China’s 2008 Defence White Paper, released Jan. 20, offers insight into numerous aspects of China’s ongoing military reform (and conceals just as much). Clearly timed to coincide with the inauguration of U.S. President Barack Obama, the paper expands on the recent shift in the focus of China’s military, from one primarily of national defence to one more integrated into the overall political and economic foreign policy of the nation. The subtext is that China can be a valuable international partner or a potentially dangerous competitor, depending upon the U.S. attitude.
China released its sixth biennial Defence White Paper on Jan. 20. The nearly 100-page report covers the organizational structure of the People`s Liberation Army (PLA) and its various branches, discussing equipment and doctrinal developments and laying out the general direction for Chinese defence policy through the middle of the 21st century.
Because the paper was released the same day U.S. President Barack Obama took the oath of office (the last three Defence White Papers were all released during December, and the two prior papers in September and July), at least part of this paper`s message appears directed at the incoming U.S. administration.
In short, the White Paper portrays China as an emerging military power, one with evolving technologies — including generational leaps that skip intermediate stages of development — and an expanding global defence role, and as a country that can be either a cooperative force in maintaining global peace and security or a capable competitor. As the paper notes, in a discussion on China`s integration into the global system, “China cannot develop in isolation from the rest of the world, nor can the world enjoy prosperity and stability without China.”
While not necessarily intended as a threat, it is a clear message that neither will China ignore global issues, nor should the world — or the United States — ignore China`s role.
Over the past decade, China has shifted its attention from domestic policies to international involvement.
The rapid economic expansion of China not only afforded Beijing more leverage around the globe, it also expanded China`s vulnerabilities as its economy became more intricately linked with other regions and countries around the world. To deal with both its rising influence and its risks, China has tentatively stepped into a role as an international “player.”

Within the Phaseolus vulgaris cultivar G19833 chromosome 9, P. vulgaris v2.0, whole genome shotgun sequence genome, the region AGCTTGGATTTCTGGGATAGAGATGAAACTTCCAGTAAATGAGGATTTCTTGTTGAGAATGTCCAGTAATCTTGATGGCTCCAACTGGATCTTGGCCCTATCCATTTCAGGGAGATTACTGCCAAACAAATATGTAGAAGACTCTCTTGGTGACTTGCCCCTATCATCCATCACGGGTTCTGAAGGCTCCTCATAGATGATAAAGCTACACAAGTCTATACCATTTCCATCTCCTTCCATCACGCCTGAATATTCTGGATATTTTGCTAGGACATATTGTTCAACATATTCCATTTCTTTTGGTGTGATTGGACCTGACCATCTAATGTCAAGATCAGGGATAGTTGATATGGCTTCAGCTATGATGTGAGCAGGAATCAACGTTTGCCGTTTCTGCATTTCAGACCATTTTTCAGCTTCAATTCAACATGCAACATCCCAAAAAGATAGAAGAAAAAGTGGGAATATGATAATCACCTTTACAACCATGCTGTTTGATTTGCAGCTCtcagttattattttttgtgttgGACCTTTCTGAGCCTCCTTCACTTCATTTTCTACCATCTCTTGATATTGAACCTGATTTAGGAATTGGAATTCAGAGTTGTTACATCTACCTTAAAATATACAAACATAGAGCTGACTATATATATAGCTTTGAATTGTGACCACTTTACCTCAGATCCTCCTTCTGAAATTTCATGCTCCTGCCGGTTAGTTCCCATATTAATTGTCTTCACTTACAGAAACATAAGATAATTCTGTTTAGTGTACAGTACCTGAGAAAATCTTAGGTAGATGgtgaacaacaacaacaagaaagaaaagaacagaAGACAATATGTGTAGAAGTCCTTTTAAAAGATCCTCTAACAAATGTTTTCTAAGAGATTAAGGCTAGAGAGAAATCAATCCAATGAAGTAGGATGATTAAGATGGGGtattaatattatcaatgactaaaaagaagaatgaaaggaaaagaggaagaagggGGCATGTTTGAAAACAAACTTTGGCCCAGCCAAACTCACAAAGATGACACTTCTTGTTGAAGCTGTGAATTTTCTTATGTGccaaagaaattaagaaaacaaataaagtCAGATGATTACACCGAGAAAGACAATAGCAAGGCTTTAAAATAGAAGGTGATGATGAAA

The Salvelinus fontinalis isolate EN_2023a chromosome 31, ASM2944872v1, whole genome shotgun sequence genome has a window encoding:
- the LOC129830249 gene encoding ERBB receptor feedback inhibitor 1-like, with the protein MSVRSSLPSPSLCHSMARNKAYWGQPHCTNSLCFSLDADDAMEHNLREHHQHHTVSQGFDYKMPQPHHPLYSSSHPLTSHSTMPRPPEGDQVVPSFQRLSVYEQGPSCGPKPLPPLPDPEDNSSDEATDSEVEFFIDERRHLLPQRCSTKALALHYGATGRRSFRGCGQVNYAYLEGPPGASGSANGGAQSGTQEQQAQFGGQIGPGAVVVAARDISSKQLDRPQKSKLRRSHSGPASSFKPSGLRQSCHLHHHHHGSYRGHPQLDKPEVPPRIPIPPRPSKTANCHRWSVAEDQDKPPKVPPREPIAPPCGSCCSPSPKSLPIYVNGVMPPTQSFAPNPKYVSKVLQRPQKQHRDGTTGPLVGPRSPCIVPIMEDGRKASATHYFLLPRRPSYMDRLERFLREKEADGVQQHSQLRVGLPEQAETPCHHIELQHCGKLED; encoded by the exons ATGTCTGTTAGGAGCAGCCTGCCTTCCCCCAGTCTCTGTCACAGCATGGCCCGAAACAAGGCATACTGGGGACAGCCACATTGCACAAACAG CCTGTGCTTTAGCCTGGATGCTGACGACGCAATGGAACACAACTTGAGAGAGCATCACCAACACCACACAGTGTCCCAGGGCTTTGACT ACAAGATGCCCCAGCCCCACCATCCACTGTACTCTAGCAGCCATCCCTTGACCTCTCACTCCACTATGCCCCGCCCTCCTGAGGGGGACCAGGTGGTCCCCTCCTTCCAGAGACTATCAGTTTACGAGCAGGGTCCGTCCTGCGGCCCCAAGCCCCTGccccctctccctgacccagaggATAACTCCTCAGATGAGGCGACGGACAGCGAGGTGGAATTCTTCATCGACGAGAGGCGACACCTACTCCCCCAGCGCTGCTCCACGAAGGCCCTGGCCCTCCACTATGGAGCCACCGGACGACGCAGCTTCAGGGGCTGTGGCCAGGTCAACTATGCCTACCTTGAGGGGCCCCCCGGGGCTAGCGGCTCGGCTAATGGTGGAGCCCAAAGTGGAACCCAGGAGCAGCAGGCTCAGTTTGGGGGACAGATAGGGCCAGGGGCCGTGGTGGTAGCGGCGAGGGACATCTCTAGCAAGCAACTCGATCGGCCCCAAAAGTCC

It focused first on economic cooperation; then on political influence (usually via multinational institutions) and promoting “multipolarism;” and more recently on a comprehensive package of foreign policy tools, including cultural, economic, political and military tools. As the military is being used as a tool of foreign policy, this is bringing the PLA back into the halls of power and decision-making.
In many ways, 9/11 opened the door for China to portray itself as cooperative rather than confrontational. When the Bush administration took office in early 2001, its focus was on stemming the so-called rise of China. The standoff following the collision of a Chinese Jian-8 fighter and a U.S. EP-3E Aries II reconnaissance aircraft off the Chinese coast characterized relations between the two states, painting a picture of an emerging confrontation and potential Cold War between Washington and Beijing.
This was reversed with the sudden shift of U.S. attention after Sept. 11, and China quickly took the opportunity to portray itself as a nonthreatening partner rather than try to take advantage of the U.S. crisis.
For Beijing, this not only reduced tensions with Washington, it also allowed the Chinese to focus on internal problems and the transition of power from Jiang Zemin to Hu Jintao. The less external pressure China faced, the more Beijing could focus on domestic policies and problems (though Beijing still struggled with shaping an effective future-use policy for its military amid rapidly shifting global circumstances). Internationally, China debuted a “peaceful rise” policy around 2003. About the same time, Beijing began committing military forces, as opposed to just police or military observers, to U.N. peacekeeping operations.
By 2005, Washington was offering China a chance to expand cooperation, with then-Deputy Secretary of State Robert Zoellick calling for Beijing to become a “responsible stakeholder” in the international arena.
In essence, Zoellick was offering China the recognition it desired as a big power in return for Chinese cooperation in areas where the United States did not necessarily have the leverage that Beijing did.
At the same time, China also began to fully realize that it could no longer ensure its international economic and security interests simply through comments or political means. China not only expanded its U.N. operations and international diplomacy, it also ramped up defence exchanges and joint training with other countries.